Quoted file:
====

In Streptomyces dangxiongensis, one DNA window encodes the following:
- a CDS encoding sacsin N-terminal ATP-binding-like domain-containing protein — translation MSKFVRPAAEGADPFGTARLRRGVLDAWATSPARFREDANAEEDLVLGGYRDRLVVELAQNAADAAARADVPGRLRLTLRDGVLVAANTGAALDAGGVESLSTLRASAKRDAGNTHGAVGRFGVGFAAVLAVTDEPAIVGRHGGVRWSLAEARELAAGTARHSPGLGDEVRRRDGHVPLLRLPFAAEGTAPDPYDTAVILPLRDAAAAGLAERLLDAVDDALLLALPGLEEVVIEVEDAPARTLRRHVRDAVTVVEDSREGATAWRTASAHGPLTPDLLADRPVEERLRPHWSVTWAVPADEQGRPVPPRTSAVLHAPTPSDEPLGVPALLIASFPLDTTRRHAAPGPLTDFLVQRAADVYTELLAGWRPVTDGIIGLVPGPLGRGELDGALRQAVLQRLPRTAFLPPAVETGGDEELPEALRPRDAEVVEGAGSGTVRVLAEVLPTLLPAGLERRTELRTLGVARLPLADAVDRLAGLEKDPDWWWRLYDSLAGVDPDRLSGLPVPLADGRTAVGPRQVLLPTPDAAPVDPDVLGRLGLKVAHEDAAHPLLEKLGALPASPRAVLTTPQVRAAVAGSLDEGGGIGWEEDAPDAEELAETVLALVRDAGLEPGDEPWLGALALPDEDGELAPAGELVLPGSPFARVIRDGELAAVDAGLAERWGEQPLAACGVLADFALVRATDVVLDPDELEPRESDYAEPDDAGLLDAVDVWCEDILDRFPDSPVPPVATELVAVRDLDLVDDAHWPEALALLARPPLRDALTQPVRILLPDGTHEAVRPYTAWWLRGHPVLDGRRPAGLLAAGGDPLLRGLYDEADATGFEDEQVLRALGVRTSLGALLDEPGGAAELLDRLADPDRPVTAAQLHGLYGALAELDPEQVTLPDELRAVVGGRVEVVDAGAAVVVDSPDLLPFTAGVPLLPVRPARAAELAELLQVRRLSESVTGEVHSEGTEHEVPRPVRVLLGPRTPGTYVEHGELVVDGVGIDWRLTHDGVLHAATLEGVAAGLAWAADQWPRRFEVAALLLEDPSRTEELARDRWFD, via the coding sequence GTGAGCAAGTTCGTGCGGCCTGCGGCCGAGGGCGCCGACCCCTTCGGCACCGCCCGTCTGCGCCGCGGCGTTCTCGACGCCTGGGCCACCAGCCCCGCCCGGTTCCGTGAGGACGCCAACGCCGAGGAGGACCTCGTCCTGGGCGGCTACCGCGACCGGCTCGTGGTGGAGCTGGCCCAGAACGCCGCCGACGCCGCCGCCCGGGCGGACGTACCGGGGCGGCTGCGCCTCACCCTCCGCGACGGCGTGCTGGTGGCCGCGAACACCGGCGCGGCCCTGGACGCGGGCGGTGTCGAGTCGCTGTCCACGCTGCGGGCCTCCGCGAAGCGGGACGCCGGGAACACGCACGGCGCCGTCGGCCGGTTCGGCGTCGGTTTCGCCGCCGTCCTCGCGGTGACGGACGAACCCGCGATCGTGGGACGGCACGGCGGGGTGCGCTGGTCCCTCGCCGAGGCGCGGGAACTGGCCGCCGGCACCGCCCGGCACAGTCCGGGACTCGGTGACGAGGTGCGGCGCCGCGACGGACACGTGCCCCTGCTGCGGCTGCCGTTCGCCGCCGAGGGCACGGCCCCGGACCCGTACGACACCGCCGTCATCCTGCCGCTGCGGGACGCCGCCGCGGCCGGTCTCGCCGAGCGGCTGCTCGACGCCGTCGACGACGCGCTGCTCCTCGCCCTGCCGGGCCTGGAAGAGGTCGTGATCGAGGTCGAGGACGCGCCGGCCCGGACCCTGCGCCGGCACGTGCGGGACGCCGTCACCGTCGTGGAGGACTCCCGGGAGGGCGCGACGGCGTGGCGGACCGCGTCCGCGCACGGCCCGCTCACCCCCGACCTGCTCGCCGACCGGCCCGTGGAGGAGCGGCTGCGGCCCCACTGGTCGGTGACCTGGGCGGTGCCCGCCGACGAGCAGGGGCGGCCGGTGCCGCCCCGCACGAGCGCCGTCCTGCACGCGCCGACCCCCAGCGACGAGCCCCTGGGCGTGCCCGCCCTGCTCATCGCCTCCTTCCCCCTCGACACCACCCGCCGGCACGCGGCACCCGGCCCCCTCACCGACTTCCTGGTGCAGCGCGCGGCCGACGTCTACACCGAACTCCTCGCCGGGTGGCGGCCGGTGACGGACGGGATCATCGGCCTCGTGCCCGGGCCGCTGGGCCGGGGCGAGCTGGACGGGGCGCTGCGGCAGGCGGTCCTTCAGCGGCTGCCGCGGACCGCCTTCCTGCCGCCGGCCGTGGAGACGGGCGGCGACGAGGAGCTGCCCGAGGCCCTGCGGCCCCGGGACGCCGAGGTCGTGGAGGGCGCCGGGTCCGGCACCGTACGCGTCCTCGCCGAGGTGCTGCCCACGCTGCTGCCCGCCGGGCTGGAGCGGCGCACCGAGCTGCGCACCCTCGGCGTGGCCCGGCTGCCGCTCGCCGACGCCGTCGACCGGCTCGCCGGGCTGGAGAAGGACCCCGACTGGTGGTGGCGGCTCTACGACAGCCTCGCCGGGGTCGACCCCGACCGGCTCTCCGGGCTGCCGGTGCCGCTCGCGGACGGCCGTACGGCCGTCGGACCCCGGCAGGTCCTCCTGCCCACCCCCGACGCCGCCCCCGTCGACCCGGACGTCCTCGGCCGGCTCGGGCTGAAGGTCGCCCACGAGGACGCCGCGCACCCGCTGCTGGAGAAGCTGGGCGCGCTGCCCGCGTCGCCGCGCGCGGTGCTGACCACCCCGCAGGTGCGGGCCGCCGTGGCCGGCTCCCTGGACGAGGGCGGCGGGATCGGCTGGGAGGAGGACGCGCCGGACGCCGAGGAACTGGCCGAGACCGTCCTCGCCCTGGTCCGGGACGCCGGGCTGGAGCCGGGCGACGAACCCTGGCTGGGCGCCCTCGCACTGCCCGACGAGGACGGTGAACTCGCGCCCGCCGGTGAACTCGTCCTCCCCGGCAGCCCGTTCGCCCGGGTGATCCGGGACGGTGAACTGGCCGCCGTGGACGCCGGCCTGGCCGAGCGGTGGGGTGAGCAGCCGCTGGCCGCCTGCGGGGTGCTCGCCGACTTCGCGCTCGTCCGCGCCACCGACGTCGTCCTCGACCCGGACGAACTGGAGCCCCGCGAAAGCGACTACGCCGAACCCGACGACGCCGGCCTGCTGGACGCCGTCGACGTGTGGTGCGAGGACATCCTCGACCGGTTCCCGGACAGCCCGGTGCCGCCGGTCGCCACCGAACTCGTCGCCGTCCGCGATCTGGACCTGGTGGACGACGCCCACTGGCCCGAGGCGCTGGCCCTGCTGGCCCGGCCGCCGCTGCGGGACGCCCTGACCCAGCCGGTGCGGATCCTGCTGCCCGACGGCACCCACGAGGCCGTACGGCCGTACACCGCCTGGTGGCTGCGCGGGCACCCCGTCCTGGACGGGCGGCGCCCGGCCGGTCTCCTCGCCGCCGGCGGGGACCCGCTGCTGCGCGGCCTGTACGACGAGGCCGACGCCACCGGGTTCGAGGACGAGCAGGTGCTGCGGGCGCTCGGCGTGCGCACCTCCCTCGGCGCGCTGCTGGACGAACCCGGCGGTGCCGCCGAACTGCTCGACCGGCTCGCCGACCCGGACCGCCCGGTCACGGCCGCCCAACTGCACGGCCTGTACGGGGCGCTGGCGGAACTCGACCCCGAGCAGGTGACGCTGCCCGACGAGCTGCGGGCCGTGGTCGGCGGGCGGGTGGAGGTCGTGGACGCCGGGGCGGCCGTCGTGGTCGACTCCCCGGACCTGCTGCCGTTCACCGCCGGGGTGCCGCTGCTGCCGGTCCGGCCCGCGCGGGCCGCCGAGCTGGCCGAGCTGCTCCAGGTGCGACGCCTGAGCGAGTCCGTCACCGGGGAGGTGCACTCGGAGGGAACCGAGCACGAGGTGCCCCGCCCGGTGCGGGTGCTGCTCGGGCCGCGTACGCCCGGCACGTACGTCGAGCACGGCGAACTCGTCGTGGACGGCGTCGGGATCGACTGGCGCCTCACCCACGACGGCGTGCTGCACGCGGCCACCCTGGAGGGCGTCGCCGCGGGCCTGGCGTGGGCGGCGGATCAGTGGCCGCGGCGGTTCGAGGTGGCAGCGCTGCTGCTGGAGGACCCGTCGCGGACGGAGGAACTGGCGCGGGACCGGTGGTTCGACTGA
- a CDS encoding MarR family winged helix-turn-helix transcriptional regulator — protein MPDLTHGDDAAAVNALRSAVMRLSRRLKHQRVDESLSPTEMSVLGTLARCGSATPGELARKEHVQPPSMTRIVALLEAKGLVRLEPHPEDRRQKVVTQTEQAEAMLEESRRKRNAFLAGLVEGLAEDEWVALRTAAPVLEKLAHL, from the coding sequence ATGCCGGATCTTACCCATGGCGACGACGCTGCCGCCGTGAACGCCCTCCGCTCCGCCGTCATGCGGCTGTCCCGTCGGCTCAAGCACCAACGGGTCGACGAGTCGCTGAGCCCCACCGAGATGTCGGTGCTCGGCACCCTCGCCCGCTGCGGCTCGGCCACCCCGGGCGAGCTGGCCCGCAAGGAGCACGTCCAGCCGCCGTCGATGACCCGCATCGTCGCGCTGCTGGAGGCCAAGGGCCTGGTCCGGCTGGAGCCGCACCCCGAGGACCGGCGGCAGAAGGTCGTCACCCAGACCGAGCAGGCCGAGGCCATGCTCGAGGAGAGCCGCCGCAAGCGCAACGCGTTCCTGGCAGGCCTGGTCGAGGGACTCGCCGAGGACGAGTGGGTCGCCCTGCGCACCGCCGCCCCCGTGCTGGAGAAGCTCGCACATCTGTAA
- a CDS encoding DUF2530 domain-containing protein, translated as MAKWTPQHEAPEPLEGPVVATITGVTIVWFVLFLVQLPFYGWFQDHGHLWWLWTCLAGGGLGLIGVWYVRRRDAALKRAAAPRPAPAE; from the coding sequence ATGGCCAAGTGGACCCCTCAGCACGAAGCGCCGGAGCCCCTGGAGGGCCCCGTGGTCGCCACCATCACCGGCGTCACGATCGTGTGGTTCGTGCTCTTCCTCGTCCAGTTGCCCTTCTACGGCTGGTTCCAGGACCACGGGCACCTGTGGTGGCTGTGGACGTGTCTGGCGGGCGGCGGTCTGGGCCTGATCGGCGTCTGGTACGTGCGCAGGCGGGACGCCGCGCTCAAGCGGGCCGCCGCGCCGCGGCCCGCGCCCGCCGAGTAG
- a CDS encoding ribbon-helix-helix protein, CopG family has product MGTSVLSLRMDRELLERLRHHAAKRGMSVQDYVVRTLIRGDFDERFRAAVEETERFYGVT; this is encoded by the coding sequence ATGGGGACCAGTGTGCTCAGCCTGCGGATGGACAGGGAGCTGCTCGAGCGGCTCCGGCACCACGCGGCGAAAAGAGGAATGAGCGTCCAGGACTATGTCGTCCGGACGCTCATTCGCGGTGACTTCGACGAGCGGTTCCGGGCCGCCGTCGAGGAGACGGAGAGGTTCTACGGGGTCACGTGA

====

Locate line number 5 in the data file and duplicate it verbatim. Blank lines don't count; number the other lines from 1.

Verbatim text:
- a CDS encoding ribbon-helix-helix protein, CopG family has product MGTSVLSLRMDRELLERLRHHAAKRGMSVQDYVVRTLIRGDFDERFRAAVEETERFYGVT; this is encoded by the coding sequence ATGGGGACCAGTGTGCTCAGCCTGCGGATGGACAGGGAGCTGCTCGAGCGGCTCCGGCACCACGCGGCGAAAAGAGGAATGAGCGTCCAGGACTATGTCGTCCGGACGCTCATTCGCGGTGACTTCGACGAGCGGTTCCGGGCCGCCGTCGAGGAGACGGAGAGGTTCTACGGGGTCACGTGA